Shared Custody

Shared custody is a form of joint custody where children spend an approximately equal amount of time with each parent. This arrangement is less common and requires a logistical setup that supports the child’s needs, including maintaining stability in schooling and community ties.

Because of the many possible arrangements involving physical and legal custody, it will be critical to retain an experienced Indiana child custody lawyer if you have minor children and are in the process of divorcing.

How Is Child Custody Determined in Indiana?

In Indiana, the process for determining child custody centers on the “Best Interests of the Child” standard. This standard ensures that all custody decisions made by the courts prioritize the well-being and stability of the child involved in a custody dispute following a divorce or separation.

What Factors Do Indiana Courts Consider in Making Child Custody Decisions?

Indiana courts meticulously examine a variety of factors to discern what arrangement will best serve the child’s needs and interests, including:

  • Parental Preferences: The courts take into account each parent’s desires regarding custody and parenting time.
  • Child’s Wishes: The preferences of the child may be considered depending upon the child’s age, maturity, and capacity to make reasoned decisions.
  • Caretaking History: The amount of caregiving undertaken by each parent before the custody proceedings, including any arrangements since the child’s birth or over the previous two years, is evaluated.
  • Relationships and Interactions: The nature of the child’s relationships with parents, siblings, and other significant individuals in their life is assessed for its impact on the child’s well-being.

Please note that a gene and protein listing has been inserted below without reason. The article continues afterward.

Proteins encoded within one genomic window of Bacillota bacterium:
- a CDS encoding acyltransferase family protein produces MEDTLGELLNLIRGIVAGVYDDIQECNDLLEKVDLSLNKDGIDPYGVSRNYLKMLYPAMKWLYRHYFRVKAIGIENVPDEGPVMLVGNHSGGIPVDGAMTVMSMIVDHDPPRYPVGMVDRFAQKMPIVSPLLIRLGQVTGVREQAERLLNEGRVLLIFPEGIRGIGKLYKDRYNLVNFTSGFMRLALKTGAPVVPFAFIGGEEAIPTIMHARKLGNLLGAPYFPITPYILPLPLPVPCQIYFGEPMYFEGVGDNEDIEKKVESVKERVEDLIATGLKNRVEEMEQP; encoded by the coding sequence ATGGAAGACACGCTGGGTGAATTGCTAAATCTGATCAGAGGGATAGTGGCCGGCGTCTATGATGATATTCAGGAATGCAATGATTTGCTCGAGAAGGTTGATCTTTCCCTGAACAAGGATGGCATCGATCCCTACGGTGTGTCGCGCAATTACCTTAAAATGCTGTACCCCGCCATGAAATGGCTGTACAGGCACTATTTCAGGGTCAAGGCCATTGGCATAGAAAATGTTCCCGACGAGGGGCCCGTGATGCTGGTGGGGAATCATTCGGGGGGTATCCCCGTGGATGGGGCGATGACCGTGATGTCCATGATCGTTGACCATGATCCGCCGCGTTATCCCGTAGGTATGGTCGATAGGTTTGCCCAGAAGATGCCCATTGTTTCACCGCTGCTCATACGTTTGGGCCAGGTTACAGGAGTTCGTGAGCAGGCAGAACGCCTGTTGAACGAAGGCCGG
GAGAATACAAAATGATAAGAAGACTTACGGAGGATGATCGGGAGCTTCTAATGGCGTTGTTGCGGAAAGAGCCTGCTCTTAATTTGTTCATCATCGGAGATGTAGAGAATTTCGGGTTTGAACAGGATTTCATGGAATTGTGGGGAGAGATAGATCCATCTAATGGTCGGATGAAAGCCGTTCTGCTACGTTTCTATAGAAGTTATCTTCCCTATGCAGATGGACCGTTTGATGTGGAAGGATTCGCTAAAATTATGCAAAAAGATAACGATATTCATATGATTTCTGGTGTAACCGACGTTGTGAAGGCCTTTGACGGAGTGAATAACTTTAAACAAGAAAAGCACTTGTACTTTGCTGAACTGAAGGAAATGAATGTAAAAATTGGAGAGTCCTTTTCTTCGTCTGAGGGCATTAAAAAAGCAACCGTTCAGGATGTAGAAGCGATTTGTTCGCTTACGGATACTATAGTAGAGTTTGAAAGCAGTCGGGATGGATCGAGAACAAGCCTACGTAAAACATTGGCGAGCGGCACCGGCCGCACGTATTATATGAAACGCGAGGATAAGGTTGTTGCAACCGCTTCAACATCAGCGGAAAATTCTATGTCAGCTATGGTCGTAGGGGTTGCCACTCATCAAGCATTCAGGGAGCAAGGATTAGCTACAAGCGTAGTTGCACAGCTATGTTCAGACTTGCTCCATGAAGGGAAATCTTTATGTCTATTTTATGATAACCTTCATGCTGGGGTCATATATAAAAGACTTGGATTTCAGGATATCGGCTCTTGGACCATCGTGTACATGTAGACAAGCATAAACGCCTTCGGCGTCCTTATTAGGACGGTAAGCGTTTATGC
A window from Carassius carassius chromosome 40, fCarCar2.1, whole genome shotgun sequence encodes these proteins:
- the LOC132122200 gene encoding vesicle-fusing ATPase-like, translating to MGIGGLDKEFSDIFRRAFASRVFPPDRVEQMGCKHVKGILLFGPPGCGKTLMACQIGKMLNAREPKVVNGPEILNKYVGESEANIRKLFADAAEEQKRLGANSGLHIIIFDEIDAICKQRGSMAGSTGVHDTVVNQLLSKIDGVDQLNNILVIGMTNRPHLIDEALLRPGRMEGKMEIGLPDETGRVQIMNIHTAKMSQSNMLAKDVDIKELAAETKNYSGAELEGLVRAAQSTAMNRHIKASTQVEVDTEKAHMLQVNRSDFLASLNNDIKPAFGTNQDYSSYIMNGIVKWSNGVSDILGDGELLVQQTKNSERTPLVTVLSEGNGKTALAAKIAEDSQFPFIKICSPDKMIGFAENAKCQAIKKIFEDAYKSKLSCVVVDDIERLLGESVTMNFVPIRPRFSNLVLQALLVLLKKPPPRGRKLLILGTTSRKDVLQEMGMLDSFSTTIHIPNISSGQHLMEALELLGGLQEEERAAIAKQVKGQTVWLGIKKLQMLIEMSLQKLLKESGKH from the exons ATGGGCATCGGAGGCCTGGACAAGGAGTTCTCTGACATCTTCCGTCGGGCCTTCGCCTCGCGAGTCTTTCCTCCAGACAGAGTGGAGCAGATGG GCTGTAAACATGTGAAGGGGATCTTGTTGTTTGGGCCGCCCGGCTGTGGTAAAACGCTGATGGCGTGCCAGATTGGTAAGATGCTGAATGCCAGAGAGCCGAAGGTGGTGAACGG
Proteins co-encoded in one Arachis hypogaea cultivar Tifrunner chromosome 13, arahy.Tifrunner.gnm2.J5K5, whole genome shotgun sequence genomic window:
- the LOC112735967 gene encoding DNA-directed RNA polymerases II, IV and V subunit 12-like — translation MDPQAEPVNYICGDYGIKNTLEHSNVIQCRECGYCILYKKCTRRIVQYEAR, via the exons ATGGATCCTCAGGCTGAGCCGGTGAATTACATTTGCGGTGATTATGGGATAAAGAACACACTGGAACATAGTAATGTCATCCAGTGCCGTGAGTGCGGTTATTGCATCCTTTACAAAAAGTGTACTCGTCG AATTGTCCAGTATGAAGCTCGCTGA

• Adjustment to Home and Community: The child’s ability to adapt to their living situation, school, and community environment is considered.
  • Health of All Parties: The physical and mental health of the child and each parent are considered.
  • Needs of the Child: The courts assess the specific needs of the child and how each parent meets those needs.
  • Logistical Factors: The practicality of transportation, the geographical distance between parents, and the feasibility of maintaining a cooperative parenting arrangement are evaluated.
  • Potential for Restricted Parenting Time: Instances where parenting time might need to be limited, such as in cases of violence or abuse, are carefully scrutinized.
  • Violence and Abuse: Any history of violence or abuse towards the child or within the household is critically important in the court’s decision-making process.
  • Willingness to Foster a Positive Relationship: Each parent’s willingness to support a positive relationship between the child and the other parent is considered.

The subjective nature of the “Best Interests” standard means that each custody case in Indiana is unique and requires a thoughtful, individualized approach. This necessitates the involvement of a dedicated child custody attorney who can effectively advocate for a parenting arrangement that aligns with the child’s best interests while also considering the client’s goals.

As New Albany child custody attorneys with decades of experience, we bring a comprehensive understanding of Indiana’s child custody laws and a commitment to fostering positive outcomes for families navigating these challenging circumstances.

Schedule A Consultation With An Experienced New Albany Child Custody Attorney.

If you have questions about child custody in Indiana, please call our office. We would look forward to meeting with you at a time that is convenient with your schedule to learn about your matter.